In terms of what we can expect in the future, consider that 1.8 million is about one tenth of 1 percent of the Chinese population. If the number of Chinese visiting the U.S. grew to 1 percent of the Chinese population, it would be a tenfold increase.     

The U.S. Travel Association estimates that there will be 3.1 million Chinese visitors to the U.S. by 2019, a 172 percent increase over 2013. That would make China number three after Mexico and Canada in the number of inbound tourists to the U.S.

It is a huge phenomenon however you look at it, in terms of travel business and trade balances as well as in terms of cultural exchange, which in the end will turn out to be the most significant part of this, and the most unpredictable.

And NTA is at the leading edge of the development. NTA’s membership has evolved with the change. Of its total tour operator membership of about 700 tour operators, 368 now sell international travel, and 210 of them are now part of NTA’s China inbound program. They pay an extra fee to take part and to receive the benefits the organization can bring them in their efforts to handle inbound Chinese travelers.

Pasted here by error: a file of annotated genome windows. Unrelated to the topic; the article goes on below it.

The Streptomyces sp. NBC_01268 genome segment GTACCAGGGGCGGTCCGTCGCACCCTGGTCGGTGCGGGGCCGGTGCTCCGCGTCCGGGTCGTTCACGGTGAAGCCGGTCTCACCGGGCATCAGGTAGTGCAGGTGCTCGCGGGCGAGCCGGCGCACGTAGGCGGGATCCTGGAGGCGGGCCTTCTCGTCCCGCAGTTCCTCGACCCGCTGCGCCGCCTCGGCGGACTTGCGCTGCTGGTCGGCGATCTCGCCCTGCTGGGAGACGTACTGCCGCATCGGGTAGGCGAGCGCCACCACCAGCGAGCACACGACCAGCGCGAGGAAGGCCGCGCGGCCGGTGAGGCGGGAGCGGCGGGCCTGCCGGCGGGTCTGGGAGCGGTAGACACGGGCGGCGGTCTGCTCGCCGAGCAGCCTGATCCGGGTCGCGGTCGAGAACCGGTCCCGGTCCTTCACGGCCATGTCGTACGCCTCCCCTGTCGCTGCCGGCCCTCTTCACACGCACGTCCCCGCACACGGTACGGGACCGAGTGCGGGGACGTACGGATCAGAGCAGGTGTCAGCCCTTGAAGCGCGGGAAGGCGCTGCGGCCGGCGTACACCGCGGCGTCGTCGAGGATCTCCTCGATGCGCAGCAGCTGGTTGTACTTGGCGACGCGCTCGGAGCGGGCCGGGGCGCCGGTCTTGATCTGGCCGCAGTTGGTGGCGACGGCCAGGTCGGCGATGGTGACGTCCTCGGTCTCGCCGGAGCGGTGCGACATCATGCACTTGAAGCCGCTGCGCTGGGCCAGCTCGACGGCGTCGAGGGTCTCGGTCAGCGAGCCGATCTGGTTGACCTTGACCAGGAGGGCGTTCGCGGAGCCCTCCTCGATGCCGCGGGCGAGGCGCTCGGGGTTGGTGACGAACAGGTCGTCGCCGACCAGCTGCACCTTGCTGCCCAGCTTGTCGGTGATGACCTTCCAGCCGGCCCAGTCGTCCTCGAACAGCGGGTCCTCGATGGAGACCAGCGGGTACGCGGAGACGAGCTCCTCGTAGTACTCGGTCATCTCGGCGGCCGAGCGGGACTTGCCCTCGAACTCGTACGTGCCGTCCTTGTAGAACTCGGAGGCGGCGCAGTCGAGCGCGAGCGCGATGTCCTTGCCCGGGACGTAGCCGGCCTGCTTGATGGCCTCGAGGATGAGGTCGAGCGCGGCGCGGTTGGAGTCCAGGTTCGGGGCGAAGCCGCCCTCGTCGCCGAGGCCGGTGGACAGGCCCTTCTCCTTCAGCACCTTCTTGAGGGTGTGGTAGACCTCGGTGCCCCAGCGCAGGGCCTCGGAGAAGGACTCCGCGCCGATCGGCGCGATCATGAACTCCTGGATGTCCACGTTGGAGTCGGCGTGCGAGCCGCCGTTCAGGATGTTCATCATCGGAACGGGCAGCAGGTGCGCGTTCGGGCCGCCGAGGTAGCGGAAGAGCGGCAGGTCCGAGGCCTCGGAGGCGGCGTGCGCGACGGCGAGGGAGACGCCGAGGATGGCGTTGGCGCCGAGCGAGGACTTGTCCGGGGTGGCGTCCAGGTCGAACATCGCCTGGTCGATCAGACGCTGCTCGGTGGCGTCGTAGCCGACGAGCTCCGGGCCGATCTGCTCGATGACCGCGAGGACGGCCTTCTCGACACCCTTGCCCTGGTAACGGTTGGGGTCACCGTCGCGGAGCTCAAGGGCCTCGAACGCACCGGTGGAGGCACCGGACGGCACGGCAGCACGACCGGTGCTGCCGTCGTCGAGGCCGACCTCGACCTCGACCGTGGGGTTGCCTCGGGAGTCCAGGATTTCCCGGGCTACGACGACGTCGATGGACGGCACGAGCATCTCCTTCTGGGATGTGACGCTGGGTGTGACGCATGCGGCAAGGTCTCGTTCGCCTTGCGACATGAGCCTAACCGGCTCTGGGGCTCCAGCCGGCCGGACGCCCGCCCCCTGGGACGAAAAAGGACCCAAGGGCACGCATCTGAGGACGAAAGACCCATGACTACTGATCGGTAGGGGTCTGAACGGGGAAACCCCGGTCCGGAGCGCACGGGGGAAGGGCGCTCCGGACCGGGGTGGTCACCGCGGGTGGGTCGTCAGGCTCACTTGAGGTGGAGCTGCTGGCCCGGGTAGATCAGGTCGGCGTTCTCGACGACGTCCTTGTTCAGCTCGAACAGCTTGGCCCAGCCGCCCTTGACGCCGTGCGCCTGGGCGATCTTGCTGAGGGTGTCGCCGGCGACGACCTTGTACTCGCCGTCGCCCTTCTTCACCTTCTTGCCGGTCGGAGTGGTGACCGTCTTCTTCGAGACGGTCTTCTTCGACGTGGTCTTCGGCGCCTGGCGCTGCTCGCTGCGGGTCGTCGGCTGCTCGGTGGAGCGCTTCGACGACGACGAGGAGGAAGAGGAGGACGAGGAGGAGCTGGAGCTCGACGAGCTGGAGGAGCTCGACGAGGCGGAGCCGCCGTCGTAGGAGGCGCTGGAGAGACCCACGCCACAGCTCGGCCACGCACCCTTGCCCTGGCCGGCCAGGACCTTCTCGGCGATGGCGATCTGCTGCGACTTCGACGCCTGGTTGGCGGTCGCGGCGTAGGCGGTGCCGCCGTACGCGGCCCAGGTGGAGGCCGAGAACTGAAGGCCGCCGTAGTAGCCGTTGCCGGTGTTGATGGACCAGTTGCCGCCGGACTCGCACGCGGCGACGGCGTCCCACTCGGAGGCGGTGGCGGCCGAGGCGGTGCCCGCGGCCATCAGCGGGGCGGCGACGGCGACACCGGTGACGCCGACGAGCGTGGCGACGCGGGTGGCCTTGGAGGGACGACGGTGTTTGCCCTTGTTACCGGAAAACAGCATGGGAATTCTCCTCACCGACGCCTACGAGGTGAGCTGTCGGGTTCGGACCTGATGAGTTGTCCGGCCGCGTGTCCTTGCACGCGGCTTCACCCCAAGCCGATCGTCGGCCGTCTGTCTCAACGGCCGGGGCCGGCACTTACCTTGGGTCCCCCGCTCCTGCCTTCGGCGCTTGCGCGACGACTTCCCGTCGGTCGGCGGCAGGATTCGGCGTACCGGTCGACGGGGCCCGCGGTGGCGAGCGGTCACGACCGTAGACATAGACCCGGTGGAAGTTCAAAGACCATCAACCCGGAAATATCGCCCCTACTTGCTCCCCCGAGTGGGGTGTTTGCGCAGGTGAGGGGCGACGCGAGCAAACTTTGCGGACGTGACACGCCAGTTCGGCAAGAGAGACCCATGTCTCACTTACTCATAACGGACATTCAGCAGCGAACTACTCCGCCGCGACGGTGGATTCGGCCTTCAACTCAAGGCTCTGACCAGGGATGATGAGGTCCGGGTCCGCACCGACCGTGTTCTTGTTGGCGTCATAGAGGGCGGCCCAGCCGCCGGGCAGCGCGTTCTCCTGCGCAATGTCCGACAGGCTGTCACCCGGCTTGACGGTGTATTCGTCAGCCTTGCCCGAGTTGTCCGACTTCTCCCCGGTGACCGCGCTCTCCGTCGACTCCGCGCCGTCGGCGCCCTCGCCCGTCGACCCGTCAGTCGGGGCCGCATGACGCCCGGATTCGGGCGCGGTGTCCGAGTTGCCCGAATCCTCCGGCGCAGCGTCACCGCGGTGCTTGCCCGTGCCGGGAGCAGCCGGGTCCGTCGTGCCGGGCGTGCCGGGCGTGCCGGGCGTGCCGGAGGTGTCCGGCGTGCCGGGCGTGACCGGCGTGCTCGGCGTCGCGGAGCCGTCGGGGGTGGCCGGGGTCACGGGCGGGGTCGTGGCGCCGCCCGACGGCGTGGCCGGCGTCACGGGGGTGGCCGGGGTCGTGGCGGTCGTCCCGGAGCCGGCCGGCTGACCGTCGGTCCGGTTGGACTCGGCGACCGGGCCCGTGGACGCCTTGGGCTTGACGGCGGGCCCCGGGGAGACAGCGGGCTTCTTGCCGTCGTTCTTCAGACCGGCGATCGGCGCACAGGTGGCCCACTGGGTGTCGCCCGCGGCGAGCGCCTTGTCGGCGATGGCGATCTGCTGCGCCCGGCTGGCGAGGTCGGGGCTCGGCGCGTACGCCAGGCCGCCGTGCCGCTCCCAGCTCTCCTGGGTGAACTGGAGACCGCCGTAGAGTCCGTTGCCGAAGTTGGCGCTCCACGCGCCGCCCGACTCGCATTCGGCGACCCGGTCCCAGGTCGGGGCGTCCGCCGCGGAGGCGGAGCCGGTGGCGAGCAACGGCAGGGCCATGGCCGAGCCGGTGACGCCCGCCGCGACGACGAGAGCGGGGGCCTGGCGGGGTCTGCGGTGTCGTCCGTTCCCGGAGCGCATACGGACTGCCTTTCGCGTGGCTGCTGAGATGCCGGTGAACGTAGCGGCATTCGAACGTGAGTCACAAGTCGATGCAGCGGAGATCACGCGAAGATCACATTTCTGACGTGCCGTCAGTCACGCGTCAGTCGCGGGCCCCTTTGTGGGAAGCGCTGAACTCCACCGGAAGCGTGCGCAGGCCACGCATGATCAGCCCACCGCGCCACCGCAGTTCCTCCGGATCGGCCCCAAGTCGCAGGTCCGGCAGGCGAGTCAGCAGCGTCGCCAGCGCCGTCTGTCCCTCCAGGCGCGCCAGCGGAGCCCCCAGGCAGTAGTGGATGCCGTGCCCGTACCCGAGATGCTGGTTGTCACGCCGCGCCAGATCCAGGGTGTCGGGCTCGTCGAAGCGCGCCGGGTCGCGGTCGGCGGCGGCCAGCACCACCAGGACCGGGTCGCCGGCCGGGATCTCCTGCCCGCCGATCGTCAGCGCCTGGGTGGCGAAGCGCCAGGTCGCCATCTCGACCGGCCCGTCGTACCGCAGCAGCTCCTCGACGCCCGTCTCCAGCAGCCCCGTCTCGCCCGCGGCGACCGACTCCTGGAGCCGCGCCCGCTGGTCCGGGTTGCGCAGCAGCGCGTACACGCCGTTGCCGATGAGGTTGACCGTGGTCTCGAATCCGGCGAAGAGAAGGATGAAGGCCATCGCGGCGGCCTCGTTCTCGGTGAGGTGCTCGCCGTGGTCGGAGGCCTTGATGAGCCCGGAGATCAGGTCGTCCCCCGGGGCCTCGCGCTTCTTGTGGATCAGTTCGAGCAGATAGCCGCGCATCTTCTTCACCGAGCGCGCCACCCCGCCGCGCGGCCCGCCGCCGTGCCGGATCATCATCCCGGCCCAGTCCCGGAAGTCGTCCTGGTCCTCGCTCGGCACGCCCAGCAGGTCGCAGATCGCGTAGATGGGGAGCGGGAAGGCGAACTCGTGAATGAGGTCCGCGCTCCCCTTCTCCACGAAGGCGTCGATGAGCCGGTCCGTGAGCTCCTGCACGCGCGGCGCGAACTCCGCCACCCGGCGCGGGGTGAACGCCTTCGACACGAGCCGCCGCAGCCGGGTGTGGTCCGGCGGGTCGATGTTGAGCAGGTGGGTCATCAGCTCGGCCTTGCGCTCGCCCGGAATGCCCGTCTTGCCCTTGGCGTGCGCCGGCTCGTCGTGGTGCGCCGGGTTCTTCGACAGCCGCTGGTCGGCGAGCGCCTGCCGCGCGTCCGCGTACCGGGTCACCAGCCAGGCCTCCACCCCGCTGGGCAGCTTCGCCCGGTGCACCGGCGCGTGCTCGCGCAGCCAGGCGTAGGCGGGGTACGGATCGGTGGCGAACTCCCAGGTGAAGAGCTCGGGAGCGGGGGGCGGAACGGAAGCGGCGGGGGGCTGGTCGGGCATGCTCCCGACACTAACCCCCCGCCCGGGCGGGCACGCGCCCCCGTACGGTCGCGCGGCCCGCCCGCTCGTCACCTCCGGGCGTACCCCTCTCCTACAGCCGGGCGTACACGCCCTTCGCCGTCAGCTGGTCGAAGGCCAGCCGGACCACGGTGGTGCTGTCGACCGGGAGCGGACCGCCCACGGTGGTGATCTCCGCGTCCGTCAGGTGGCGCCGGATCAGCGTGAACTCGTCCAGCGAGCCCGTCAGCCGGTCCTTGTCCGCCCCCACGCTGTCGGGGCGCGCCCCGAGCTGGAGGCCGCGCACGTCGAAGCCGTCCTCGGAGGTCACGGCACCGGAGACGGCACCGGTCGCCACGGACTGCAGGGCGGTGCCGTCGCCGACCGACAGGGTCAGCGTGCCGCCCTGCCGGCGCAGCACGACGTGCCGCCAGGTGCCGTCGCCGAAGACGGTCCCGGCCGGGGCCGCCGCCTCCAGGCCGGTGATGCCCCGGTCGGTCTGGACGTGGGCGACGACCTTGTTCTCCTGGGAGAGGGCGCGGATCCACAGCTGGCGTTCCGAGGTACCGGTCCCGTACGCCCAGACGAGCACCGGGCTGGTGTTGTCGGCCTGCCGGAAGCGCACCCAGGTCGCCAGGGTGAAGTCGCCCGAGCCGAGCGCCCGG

China may be the largest international market, but it is only one of many international markets NTA is working with. NTA's membership now includes companies or tourism agencies from 45 countries. The association has run product development destination explorations for tour operators to many destinations. 

The association continues to evolve toward a more international footprint. The face of the organization has changed along with everything else in an industry and a world in which change is fast, constant and often tumultuous. If the next 10 years changes as much as the last, we’ll be looking at a very diverse international organization that will reflect the increasingly diverse population practically everywhere in the world.